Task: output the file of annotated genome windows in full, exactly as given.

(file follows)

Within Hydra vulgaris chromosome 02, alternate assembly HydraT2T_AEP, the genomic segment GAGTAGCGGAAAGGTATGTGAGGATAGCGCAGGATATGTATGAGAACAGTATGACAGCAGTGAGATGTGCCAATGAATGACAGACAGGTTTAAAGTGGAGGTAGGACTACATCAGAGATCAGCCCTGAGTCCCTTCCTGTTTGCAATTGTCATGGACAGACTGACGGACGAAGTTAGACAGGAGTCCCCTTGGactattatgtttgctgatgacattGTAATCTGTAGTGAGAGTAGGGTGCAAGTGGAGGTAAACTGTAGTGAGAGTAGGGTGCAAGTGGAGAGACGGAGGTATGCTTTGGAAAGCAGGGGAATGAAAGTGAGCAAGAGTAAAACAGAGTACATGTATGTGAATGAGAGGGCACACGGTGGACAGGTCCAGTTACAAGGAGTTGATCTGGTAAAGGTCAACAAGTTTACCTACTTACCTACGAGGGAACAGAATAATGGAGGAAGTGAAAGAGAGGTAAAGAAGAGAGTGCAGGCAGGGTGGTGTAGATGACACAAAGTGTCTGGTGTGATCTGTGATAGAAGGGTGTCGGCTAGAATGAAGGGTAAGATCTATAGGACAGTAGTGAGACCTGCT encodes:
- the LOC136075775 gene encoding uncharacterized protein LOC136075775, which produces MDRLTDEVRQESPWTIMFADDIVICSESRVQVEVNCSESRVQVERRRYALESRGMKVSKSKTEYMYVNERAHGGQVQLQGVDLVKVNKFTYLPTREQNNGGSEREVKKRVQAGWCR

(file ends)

Within Hydra vulgaris chromosome 02, alternate assembly HydraT2T_AEP, the genomic segment GAGTAGCGGAAAGGTATGTGAGGATAGCGCAGGATATGTATGAGAACAGTATGACAGCAGTGAGATGTGCCAATGAATGACAGACAGGTTTAAAGTGGAGGTAGGACTACATCAGAGATCAGCCCTGAGTCCCTTCCTGTTTGCAATTGTCATGGACAGACTGACGGACGAAGTTAGACAGGAGTCCCCTTGGactattatgtttgctgatgacattGTAATCTGTAGTGAGAGTAGGGTGCAAGTGGAGGTAAACTGTAGTGAGAGTAGGGTGCAAGTGGAGAGACGGAGGTATGCTTTGGAAAGCAGGGGAATGAAAGTGAGCAAGAGTAAAACAGAGTACATGTATGTGAATGAGAGGGCACACGGTGGACAGGTCCAGTTACAAGGAGTTGATCTGGTAAAGGTCAACAAGTTTACCTACTTACCTACGAGGGAACAGAATAATGGAGGAAGTGAAAGAGAGGTAAAGAAGAGAGTGCAGGCAGGGTGGTGTAGATGACACAAAGTGTCTGGTGTGATCTGTGATAGAAGGGTGTCGGCTAGAATGAAGGGTAAGATCTATAGGACAGTAGTGAGACCTGCT encodes:
- the LOC136075775 gene encoding uncharacterized protein LOC136075775, which produces MDRLTDEVRQESPWTIMFADDIVICSESRVQVEVNCSESRVQVERRRYALESRGMKVSKSKTEYMYVNERAHGGQVQLQGVDLVKVNKFTYLPTREQNNGGSEREVKKRVQAGWCR